The only thing I can find is a sales order, but the problem with that is it isn't legally binding. To be more specific on what I mean:

Say that we want to sell someone business cards that includes a specific amount of time for graphic design. And we want to get paid after the graphic design, but before printing. Is there a way before graphic design starts to have a client binded to an agreement that they'll pay us for work done, and if/when design is approved, printing?

I know a contract would work, but for something as common as business cards - it seems like overkill and would put people off. Purchase orders from customers would be great, but most of them are too small to use them. Are there any options that are simple like a PO, can state a list of terms, and be very easy for customers to get through?

Every contract we've had written has been so long that customers don't fully understand the terms. Simple is better for a quick job like this so they DO get the terms clearly.

3 Answers 3


There's a tradeoff in written contracts: The more precise and comprehensive, the longer they have to be.

The basics of a contract are described here, and it's possible to have a legally valid contract without writing anything at all.

But the more you care about avoiding ambiguity and covering "corner cases," the more you need an experienced attorney to write your contract.

You can ask an attorney to avoid "legalese" to the extent possible, and to try to make a contract as "easy to read and understand" as possible. Some are better at that than others.

  • Thank you for the links. Reading about the contract - couldn't we just create our own purchase orders, put some clear terms on it, and have the customer sign it for agreement and we each get a copy? That would meet all of the conditions wouldn't it? If so - does that sound like a reasonable idea? Commented Apr 29, 2017 at 18:37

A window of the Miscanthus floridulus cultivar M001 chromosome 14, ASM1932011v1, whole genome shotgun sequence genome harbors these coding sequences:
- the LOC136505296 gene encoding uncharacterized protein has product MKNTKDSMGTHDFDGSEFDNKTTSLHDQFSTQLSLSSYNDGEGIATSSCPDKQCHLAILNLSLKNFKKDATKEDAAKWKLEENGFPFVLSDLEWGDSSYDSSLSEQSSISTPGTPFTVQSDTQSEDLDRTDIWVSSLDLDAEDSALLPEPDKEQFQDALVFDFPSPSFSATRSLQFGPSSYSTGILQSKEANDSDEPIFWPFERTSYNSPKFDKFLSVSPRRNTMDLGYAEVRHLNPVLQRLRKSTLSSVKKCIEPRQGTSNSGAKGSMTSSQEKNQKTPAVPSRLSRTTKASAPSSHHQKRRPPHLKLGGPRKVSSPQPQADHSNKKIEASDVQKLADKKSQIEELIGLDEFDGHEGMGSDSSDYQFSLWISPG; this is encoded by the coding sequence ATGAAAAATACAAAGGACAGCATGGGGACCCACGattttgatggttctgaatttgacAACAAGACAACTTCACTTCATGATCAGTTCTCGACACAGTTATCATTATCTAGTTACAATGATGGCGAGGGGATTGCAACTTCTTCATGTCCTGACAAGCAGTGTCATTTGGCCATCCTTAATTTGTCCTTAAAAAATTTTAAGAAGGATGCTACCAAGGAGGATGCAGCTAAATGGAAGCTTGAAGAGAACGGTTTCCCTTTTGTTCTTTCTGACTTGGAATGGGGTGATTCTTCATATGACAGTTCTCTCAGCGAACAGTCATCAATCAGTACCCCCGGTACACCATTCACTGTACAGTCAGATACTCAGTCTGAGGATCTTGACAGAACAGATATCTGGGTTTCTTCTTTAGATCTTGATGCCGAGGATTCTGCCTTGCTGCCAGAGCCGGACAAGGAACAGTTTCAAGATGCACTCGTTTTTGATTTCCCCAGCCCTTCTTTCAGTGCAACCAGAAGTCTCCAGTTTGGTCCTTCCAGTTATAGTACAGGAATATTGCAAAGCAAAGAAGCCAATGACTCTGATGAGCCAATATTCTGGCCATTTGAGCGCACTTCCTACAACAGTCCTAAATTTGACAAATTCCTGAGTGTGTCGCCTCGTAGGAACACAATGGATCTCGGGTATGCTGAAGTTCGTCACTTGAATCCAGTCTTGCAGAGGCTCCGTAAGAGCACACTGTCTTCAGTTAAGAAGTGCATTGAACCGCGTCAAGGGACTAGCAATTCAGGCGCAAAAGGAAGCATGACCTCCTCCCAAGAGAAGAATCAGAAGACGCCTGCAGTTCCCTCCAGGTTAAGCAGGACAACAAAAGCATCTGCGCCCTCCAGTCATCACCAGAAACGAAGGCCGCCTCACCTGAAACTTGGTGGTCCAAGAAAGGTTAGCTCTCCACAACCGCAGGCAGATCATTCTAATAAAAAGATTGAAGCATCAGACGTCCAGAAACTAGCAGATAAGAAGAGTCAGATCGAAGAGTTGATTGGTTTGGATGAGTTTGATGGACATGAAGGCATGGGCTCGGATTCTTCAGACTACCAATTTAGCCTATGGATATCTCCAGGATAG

• 1
    @SherwoodPro: Personally, I might do something like that, but there are many people who would argue I'm "unreasonable" ;) And I don't think anyone here is going to tell you to go ahead and write or even sign a contract without paying a lawyer for legal advice.
    – feetwet
    Commented Apr 30, 2017 at 1:03

The only thing I can find is a sales order, but the problem with that is it isn't legally binding.

Why on Earth would you say that? An agreement for one party to sell something to another party is a legally binding contract no matter what paperwork, if any, is involved. If you ordered a cappuccino at a coffee shop this morning, you and they entered into a legally binding contract. See What is a contract and what is required for them to be valid?

If you publish a price list for your services: say 500 business cards for $25 including a $10 charge for graphic design payable before printing, and a customer orders that then you have a legally binding contract.

The real question is what do you do if the customer send you an order for $25 payable on completion? Well, if you decide to accept that offer then that is your contract. This situation is commonly known as the Battle of the Forms.


I work in the Logistics and SCM industry and come across various small scale vendors and retail customers. My best bet is to drop them an email stating all the Terms and Conditions and ask for an email confirmation. If you are more into physical documents, just print the same email via a word file and have them signed the same.

Basically what you are looking for is a written confirmation which is valid in the court of law in case the buyer defaults in payment or skips the pre-agreed T&Cs.

This is what we guys in India do as many people are put-off by long agreements. We call it "Jugaad" which is a makeshift approach which is also legal as long as it has a written confirmation of the buyer.

You must log in to answer this question.

Not the answer you're looking for? Browse other questions tagged .